July 17 - 31, 2021
Extraction: Art on the Edge of the Abyss
How do we affect the earth when we take what we want or need without adequately considering the consequences?
Christopher Michel’s stunning photographs of Longyearbyen, Svalbard, Norway, with its abandoned coal mines, mining equipment, and ruined buildings remind us of the marks left behind long after extraction is finished. Since 1901 several mines have been active in Longyearbyen; only one still produces coal.
Christopher Michel is the inaugural Artist-in-Residence at the National Academies of Sciences, Engineering and Medicine. His appointment is focused on leveraging visual storytelling to elevate the work of scientists, engineers and medical professionals in society.
Chris has spent many years working with the National Academies on science communications. He has been a member of the President’s Circle and on the advisory board of the Division on Earth and Life Studies (DELS). In addition to his current appointment, he currently serves as an advisor to the Climate Communications Initiative.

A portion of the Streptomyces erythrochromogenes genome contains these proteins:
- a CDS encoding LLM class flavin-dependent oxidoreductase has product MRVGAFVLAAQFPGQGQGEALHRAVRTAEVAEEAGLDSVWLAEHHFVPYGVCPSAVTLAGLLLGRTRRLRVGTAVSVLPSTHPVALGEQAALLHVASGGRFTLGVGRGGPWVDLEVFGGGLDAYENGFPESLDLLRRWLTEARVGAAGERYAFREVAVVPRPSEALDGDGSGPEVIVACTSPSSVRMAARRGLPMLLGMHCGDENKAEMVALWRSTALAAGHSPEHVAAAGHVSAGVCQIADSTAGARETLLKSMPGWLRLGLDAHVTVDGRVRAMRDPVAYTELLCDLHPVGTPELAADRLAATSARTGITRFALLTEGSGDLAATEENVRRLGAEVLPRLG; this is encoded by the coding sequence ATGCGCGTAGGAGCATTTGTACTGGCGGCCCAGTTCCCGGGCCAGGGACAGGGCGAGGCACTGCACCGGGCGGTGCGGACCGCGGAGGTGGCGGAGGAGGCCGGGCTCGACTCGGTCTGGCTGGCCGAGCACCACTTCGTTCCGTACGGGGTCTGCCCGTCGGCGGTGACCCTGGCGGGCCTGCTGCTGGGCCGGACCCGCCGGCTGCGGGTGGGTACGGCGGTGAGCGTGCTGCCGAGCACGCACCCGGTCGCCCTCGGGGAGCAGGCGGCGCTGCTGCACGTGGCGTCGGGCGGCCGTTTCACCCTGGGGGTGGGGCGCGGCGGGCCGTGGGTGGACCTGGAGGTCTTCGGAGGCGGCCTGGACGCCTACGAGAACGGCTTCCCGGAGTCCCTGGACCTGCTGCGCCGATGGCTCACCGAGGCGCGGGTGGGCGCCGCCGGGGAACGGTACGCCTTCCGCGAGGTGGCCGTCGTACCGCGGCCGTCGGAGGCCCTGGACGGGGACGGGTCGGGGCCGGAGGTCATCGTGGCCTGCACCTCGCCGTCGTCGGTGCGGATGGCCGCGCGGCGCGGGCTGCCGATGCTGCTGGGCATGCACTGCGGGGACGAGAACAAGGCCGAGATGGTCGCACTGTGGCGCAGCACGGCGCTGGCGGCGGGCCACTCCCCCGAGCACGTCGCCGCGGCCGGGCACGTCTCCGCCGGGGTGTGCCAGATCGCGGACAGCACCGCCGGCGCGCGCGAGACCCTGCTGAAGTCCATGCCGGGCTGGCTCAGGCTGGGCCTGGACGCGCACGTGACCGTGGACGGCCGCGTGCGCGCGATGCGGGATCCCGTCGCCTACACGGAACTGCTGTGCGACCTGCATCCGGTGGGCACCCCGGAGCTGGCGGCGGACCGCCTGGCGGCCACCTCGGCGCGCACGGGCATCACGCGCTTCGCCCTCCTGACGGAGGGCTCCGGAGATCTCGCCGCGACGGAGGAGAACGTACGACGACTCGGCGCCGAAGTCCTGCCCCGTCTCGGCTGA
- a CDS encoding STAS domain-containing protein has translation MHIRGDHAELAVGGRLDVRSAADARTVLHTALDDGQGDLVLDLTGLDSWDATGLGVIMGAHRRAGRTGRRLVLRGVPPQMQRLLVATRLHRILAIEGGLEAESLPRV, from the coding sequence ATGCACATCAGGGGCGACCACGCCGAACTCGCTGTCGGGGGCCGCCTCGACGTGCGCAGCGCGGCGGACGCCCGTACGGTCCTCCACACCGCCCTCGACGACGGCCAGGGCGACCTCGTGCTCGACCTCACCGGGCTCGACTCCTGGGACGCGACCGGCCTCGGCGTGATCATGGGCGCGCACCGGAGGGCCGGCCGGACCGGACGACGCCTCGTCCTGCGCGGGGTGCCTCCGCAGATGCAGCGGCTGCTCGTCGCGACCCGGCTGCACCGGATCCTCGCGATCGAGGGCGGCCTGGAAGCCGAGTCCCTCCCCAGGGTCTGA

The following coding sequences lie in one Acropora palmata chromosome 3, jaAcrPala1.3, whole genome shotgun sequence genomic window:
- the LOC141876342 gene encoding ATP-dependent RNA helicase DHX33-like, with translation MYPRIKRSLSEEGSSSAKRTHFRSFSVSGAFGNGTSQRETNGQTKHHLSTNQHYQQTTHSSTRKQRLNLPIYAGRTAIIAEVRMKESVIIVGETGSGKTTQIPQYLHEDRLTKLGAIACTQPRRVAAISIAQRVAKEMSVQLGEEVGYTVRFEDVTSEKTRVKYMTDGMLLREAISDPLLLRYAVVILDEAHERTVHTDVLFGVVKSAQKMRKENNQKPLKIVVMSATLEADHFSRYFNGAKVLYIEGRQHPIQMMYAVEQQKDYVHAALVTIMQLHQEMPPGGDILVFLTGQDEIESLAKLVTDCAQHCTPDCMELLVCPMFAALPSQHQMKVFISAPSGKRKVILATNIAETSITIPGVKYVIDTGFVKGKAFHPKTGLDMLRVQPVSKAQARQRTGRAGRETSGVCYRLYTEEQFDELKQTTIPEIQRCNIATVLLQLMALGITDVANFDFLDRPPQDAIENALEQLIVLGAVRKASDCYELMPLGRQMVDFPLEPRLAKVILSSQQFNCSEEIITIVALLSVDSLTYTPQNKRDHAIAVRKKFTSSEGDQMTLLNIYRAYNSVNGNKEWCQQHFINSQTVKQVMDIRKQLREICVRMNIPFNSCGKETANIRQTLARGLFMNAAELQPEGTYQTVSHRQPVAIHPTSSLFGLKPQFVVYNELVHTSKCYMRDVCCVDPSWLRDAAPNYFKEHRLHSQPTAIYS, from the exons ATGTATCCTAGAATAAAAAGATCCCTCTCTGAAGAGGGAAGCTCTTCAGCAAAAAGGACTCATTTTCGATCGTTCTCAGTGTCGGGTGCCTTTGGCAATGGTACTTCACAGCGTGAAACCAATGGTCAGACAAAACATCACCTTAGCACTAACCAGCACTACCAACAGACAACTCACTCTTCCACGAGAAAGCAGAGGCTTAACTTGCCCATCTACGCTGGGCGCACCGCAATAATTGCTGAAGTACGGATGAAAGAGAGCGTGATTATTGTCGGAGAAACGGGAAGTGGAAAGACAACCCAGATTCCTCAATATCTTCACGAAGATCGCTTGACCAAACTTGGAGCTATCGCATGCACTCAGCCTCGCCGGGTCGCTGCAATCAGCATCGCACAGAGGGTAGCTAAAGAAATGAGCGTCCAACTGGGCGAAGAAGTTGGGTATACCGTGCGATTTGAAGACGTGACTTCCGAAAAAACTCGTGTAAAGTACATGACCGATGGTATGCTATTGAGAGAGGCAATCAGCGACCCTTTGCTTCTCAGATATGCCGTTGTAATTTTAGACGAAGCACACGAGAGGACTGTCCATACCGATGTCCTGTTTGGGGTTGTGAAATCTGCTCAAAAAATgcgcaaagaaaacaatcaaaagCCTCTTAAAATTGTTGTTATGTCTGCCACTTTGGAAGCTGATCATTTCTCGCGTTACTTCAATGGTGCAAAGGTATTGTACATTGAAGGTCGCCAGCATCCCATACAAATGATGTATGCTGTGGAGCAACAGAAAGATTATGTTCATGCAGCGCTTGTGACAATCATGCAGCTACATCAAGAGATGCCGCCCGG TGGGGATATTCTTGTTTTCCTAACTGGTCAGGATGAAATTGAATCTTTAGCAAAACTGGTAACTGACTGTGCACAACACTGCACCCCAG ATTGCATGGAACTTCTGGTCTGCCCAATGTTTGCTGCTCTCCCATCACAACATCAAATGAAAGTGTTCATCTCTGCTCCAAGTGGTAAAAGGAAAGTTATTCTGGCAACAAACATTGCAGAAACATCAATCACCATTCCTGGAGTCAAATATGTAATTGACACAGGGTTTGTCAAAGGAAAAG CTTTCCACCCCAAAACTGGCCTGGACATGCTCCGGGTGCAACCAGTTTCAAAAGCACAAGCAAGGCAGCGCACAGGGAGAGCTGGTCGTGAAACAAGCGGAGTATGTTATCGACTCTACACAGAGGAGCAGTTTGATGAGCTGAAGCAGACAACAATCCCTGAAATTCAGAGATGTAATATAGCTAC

Chris is an accomplished photographer, who has documented humans working in extreme locations like the North & South Poles, Everest, Papua New Guinea, DR Congo and the edge of space (aboard a U-2 Spy Plane). He's also had the opportunity to photograph many global leaders, including as the photographer for the 14th Dalai Lama.
Previously, Chris founded and sold two technology companies. He is also the founder of Nautilus Ventures, a seed venture fund. Prior to becoming an entrepreneur, Chris flew for the Navy as a Navigator and Mission Commander aboard P-3C patrol aircraft.
See more of his work at christophermichel.com